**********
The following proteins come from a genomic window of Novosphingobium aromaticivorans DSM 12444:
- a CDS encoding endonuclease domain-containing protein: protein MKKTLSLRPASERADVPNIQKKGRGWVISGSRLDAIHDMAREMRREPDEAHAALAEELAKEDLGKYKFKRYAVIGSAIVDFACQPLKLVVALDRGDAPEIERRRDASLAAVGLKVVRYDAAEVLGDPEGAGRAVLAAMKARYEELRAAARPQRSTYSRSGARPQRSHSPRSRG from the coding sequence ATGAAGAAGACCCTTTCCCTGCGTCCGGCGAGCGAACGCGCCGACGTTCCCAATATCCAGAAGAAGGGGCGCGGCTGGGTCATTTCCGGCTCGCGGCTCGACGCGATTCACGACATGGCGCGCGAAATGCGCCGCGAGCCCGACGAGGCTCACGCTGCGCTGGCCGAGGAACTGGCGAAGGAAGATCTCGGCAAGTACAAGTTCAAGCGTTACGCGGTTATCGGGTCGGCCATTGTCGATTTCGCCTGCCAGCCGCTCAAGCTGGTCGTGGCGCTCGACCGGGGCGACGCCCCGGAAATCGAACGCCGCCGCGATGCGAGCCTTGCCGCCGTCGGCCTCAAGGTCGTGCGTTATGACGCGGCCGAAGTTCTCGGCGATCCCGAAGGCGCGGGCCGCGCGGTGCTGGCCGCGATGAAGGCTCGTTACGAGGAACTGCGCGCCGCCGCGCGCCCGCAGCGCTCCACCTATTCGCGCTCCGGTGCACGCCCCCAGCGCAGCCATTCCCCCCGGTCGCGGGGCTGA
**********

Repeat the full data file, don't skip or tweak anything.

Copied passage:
The following proteins come from a genomic window of Novosphingobium aromaticivorans DSM 12444:
- a CDS encoding endonuclease domain-containing protein: protein MKKTLSLRPASERADVPNIQKKGRGWVISGSRLDAIHDMAREMRREPDEAHAALAEELAKEDLGKYKFKRYAVIGSAIVDFACQPLKLVVALDRGDAPEIERRRDASLAAVGLKVVRYDAAEVLGDPEGAGRAVLAAMKARYEELRAAARPQRSTYSRSGARPQRSHSPRSRG from the coding sequence ATGAAGAAGACCCTTTCCCTGCGTCCGGCGAGCGAACGCGCCGACGTTCCCAATATCCAGAAGAAGGGGCGCGGCTGGGTCATTTCCGGCTCGCGGCTCGACGCGATTCACGACATGGCGCGCGAAATGCGCCGCGAGCCCGACGAGGCTCACGCTGCGCTGGCCGAGGAACTGGCGAAGGAAGATCTCGGCAAGTACAAGTTCAAGCGTTACGCGGTTATCGGGTCGGCCATTGTCGATTTCGCCTGCCAGCCGCTCAAGCTGGTCGTGGCGCTCGACCGGGGCGACGCCCCGGAAATCGAACGCCGCCGCGATGCGAGCCTTGCCGCCGTCGGCCTCAAGGTCGTGCGTTATGACGCGGCCGAAGTTCTCGGCGATCCCGAAGGCGCGGGCCGCGCGGTGCTGGCCGCGATGAAGGCTCGTTACGAGGAACTGCGCGCCGCCGCGCGCCCGCAGCGCTCCACCTATTCGCGCTCCGGTGCACGCCCCCAGCGCAGCCATTCCCCCCGGTCGCGGGGCTGA